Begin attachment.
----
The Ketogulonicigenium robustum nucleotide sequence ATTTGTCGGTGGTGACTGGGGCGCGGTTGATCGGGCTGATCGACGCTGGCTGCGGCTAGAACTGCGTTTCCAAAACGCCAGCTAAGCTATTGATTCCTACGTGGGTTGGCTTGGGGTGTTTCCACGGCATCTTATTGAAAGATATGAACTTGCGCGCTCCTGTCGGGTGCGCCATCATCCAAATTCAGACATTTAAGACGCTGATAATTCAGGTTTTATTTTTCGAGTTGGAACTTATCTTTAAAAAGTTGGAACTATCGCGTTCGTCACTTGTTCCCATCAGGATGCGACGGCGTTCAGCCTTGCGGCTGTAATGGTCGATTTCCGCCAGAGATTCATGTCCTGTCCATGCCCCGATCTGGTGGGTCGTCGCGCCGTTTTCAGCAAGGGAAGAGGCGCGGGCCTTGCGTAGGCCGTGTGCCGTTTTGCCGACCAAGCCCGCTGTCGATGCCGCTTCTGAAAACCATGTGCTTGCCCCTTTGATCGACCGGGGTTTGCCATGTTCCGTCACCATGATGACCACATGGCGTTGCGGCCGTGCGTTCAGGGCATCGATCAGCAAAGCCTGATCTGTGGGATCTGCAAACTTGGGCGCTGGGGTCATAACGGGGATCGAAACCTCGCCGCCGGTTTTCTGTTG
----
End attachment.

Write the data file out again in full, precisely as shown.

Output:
The Ketogulonicigenium robustum nucleotide sequence ATTTGTCGGTGGTGACTGGGGCGCGGTTGATCGGGCTGATCGACGCTGGCTGCGGCTAGAACTGCGTTTCCAAAACGCCAGCTAAGCTATTGATTCCTACGTGGGTTGGCTTGGGGTGTTTCCACGGCATCTTATTGAAAGATATGAACTTGCGCGCTCCTGTCGGGTGCGCCATCATCCAAATTCAGACATTTAAGACGCTGATAATTCAGGTTTTATTTTTCGAGTTGGAACTTATCTTTAAAAAGTTGGAACTATCGCGTTCGTCACTTGTTCCCATCAGGATGCGACGGCGTTCAGCCTTGCGGCTGTAATGGTCGATTTCCGCCAGAGATTCATGTCCTGTCCATGCCCCGATCTGGTGGGTCGTCGCGCCGTTTTCAGCAAGGGAAGAGGCGCGGGCCTTGCGTAGGCCGTGTGCCGTTTTGCCGACCAAGCCCGCTGTCGATGCCGCTTCTGAAAACCATGTGCTTGCCCCTTTGATCGACCGGGGTTTGCCATGTTCCGTCACCATGATGACCACATGGCGTTGCGGCCGTGCGTTCAGGGCATCGATCAGCAAAGCCTGATCTGTGGGATCTGCAAACTTGGGCGCTGGGGTCATAACGGGGATCGAAACCTCGCCGCCGGTTTTCTGTTG